Fallacies in Mathematics

Fallacies in mathematics refer to errors (or mistaken reasoning) that can occur when dealing with mathematical concepts (or arguments). These fallacies often arise from misunderstandings, flawed assumptions, or incorrect logic, leading to incorrect or contradictory conclusions. Let’s explore some common fallacies in mathematics.

Division by Zero: One of the most well-known fallacies is dividing a number by zero. Mathematically, division by zero is undefined because it leads to contradictory results.

Ambiguous Definitions: Fallacies can also arise from imprecise or ambiguous definitions. When terms or concepts are not clearly defined, confusion and errors can occur.

Circular Reasoning: Circular reasoning occurs when an argument relies on its own conclusion or assumes what it aims to prove. In mathematics, this can be a subtle fallacy that hides the lack of proper justification.

False Counterexamples: Counterexamples are useful in mathematics to disprove statements or conjectures. However, using false counterexamples can lead to fallacious reasoning.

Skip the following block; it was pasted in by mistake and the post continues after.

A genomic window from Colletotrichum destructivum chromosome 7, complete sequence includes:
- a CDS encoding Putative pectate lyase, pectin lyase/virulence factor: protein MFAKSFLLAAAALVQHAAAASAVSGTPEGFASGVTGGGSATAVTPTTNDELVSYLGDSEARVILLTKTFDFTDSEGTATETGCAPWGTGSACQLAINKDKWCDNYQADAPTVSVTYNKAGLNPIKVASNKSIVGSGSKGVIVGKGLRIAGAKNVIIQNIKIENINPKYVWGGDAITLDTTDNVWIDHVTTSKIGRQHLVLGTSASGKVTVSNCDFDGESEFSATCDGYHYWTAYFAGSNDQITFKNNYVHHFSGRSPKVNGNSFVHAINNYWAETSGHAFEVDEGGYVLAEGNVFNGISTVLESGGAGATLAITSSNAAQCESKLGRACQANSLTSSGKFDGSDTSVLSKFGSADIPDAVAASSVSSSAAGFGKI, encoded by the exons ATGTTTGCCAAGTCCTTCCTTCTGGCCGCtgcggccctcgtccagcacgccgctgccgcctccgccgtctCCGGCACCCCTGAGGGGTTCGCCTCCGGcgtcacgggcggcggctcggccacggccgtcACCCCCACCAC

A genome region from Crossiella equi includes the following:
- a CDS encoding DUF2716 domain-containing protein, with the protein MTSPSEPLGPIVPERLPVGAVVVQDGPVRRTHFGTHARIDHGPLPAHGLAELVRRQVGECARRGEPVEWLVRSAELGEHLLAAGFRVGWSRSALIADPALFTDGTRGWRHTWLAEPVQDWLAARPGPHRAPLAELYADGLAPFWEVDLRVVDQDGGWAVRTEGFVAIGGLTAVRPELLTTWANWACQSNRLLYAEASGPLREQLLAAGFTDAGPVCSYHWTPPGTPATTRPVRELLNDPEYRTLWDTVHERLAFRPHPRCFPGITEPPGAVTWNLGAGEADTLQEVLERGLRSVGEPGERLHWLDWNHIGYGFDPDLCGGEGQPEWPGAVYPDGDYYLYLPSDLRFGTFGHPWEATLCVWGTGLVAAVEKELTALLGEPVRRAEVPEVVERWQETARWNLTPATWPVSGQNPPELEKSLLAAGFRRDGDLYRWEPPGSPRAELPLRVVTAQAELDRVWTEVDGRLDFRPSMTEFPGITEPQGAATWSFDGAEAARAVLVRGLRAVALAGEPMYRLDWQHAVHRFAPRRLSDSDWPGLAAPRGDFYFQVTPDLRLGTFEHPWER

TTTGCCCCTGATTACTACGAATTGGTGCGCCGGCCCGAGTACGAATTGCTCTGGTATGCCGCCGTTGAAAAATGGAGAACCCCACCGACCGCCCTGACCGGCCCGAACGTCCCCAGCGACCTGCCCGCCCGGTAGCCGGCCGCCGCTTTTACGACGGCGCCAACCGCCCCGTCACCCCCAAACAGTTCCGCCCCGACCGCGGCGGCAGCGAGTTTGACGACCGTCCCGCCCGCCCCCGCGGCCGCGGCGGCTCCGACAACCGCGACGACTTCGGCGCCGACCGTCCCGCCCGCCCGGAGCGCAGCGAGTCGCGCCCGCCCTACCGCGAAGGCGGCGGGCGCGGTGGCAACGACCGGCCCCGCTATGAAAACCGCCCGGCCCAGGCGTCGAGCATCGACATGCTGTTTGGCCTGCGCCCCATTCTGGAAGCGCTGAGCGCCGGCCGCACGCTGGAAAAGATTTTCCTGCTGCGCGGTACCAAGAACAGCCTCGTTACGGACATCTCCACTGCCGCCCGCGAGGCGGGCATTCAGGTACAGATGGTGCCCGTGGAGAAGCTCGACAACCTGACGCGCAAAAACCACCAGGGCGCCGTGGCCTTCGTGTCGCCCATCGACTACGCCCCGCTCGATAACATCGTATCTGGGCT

Avoiding fallacies in mathematics requires a combination of careful reasoning, precision in definitions, and adherence to established principles and rules.

1. Serdaniel says:

Here the error is in the application of the property: √(a×b) = √(a) × √(b), which is valid if a≥0 and b≥0. Therefore, the equality √[(-1)×(-1)] = √(-1) × √(-1) is an error.

2. Silvio says:

Number 4 is wrong since you cant divide by (a-b) because it’s zero if a=b

3. MS says:

2: Relies on incorrectly not specifying which root signs are valid, like 1 = sqrt(1^2) = sqrt(1) = -1

3: Same as 2

4: Divides by 0

5: Same as 4

6: When we say inf+x = x, the equality is referring to effects on multiplication and converging sequences/integration, not further addition

7: sin(x) is an oscillating function, so its inverse is infinitely multivariate unless the range is restricted, as is clear from the graph shape

8: Same as 7 but only 1 oscillation

9: The assumption of correlated inequality only applies if they are all positive integers, since with negatives the ratios are 1/-1 = -1/1

10: Constant +c wasn’t included in any of the indefinite integrals

11: logs of negative numbers are undefined